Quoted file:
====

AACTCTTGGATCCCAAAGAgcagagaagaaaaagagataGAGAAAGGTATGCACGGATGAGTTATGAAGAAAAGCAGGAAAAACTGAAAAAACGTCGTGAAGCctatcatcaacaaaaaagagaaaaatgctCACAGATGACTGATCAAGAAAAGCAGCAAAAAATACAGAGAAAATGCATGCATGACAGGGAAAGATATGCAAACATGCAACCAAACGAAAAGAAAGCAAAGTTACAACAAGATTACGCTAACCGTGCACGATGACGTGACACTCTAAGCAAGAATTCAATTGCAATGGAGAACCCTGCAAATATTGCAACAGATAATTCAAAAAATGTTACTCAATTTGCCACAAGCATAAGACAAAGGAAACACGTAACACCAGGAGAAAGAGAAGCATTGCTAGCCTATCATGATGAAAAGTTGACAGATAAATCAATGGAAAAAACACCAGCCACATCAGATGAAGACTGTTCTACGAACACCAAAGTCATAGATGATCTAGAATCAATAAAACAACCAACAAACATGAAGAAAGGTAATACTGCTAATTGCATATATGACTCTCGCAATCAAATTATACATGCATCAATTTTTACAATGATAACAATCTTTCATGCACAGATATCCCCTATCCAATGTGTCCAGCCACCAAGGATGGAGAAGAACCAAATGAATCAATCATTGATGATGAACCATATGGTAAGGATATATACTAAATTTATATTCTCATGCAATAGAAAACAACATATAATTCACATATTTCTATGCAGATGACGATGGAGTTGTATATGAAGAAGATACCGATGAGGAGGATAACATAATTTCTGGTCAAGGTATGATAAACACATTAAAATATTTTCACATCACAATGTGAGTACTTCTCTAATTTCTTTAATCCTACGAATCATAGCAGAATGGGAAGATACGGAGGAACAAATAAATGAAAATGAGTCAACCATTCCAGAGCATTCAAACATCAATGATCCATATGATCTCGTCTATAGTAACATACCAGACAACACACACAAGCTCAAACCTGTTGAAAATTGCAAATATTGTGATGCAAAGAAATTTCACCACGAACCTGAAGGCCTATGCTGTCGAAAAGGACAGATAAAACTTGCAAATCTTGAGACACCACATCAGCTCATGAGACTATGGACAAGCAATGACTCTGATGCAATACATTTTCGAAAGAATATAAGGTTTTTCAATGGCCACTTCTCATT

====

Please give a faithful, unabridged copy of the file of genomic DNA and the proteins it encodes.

AACTCTTGGATCCCAAAGAgcagagaagaaaaagagataGAGAAAGGTATGCACGGATGAGTTATGAAGAAAAGCAGGAAAAACTGAAAAAACGTCGTGAAGCctatcatcaacaaaaaagagaaaaatgctCACAGATGACTGATCAAGAAAAGCAGCAAAAAATACAGAGAAAATGCATGCATGACAGGGAAAGATATGCAAACATGCAACCAAACGAAAAGAAAGCAAAGTTACAACAAGATTACGCTAACCGTGCACGATGACGTGACACTCTAAGCAAGAATTCAATTGCAATGGAGAACCCTGCAAATATTGCAACAGATAATTCAAAAAATGTTACTCAATTTGCCACAAGCATAAGACAAAGGAAACACGTAACACCAGGAGAAAGAGAAGCATTGCTAGCCTATCATGATGAAAAGTTGACAGATAAATCAATGGAAAAAACACCAGCCACATCAGATGAAGACTGTTCTACGAACACCAAAGTCATAGATGATCTAGAATCAATAAAACAACCAACAAACATGAAGAAAGGTAATACTGCTAATTGCATATATGACTCTCGCAATCAAATTATACATGCATCAATTTTTACAATGATAACAATCTTTCATGCACAGATATCCCCTATCCAATGTGTCCAGCCACCAAGGATGGAGAAGAACCAAATGAATCAATCATTGATGATGAACCATATGGTAAGGATATATACTAAATTTATATTCTCATGCAATAGAAAACAACATATAATTCACATATTTCTATGCAGATGACGATGGAGTTGTATATGAAGAAGATACCGATGAGGAGGATAACATAATTTCTGGTCAAGGTATGATAAACACATTAAAATATTTTCACATCACAATGTGAGTACTTCTCTAATTTCTTTAATCCTACGAATCATAGCAGAATGGGAAGATACGGAGGAACAAATAAATGAAAATGAGTCAACCATTCCAGAGCATTCAAACATCAATGATCCATATGATCTCGTCTATAGTAACATACCAGACAACACACACAAGCTCAAACCTGTTGAAAATTGCAAATATTGTGATGCAAAGAAATTTCACCACGAACCTGAAGGCCTATGCTGTCGAAAAGGACAGATAAAACTTGCAAATCTTGAGACACCACATCAGCTCATGAGACTATGGACAAGCAATGACTCTGATGCAATACATTTTCGAAAGAATATAAGGTTTTTCAATGGCCACTTCTCATT